At 157 it was not made clear why the additional times were taken, but the figures showed that there were important events occurring during that time period that used these specific putative HGTs. What are these events? what sorts of tissue/cellular reorganization are occurring? this is to this reader the most exciting area of your findings.
Were putative Archaean HGTs discovered at all? looks like not...I am surprised that they are not mentioned. Perhaps I have missed something in the paper.
I have included all comments so that they can be seen by the authors.
The manuscript shows perfect and fluent English writing, with technical descriptors well formulated and inserted in the text. The literature cited help to understand the context of the problem, horizontal gene transfer (HGT) detection, and their application in new genome studies. References to other HGTs studies and their transcription activity would be useful (see general comments). Article structure, figures and tables are well formatted and almost ready to go online. I would suggest the implementation of one table (see general comments). Also, I like to thanks the authors for having all necessary materials ( i.e. programs and databases available in github) to reproduce the results and even apply the methodology to other cases. I think it is the way to go in today’s science communications in order to present relevant results.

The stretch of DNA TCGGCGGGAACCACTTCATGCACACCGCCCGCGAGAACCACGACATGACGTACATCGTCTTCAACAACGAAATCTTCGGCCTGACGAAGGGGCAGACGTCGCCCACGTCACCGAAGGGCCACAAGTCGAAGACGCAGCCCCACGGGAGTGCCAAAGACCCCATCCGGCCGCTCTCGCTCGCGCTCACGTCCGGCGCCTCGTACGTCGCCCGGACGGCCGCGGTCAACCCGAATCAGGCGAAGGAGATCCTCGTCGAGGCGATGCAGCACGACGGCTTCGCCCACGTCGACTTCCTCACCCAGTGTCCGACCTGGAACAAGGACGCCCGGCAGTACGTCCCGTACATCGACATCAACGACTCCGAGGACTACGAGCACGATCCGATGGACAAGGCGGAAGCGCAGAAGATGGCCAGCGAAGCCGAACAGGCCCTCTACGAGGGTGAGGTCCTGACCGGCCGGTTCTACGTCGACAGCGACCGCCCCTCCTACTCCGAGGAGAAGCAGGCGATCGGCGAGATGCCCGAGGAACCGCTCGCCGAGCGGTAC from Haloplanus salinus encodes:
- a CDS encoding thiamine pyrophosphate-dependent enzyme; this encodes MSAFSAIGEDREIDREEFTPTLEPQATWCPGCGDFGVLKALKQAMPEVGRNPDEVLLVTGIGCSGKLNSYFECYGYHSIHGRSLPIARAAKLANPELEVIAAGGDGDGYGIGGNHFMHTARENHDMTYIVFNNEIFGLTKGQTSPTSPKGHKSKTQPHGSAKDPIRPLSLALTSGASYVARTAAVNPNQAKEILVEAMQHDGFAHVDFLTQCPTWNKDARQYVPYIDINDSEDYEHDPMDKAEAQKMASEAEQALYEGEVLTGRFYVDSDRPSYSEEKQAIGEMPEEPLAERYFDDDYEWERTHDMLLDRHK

The question and challenges of HGT in new sequenced species was well defined and their implementation in the ctenophore M. leidyi was executed nicely, combining homology search methods along with phylogeny reconstruction and confirmation. The methodology explained, with excellent detail, would be useful for future analysis and detection of HGT in non-model organism.
Although I find incomplete execution and lack of details at the developmental expression profile methods and results interpretation. I understand this part in an implementation of previous research by Levin et al. 2016, where they look (among other things) into gene expression levels at the developmental transition at embryo level in different species representing different phyla, but I don’t fully understand their inclusion in this study and the way it has been addressed. First, I would like to see more details explaining data collection (RNA extraction, mapping reads, analysis, etc), along with a brief description of the embryology of the species (M. leidyi). Why look into early stages, first 20 hours, and not some adult stage too?; so you could compare transcription values (early vs. late). If someone wants to point some gene/s are expressed at a specific state, I think first they should compared the designated estate with “other” state, and second, I think it should be usefull the use of some control candidate (housekeeping gene?) in order to normalize all transcriptional environment. I understand that the manuscript just imply their HGTs “are expressed during early development”, and not “more expressed”; though still it is rather confusing not to have something to compare with.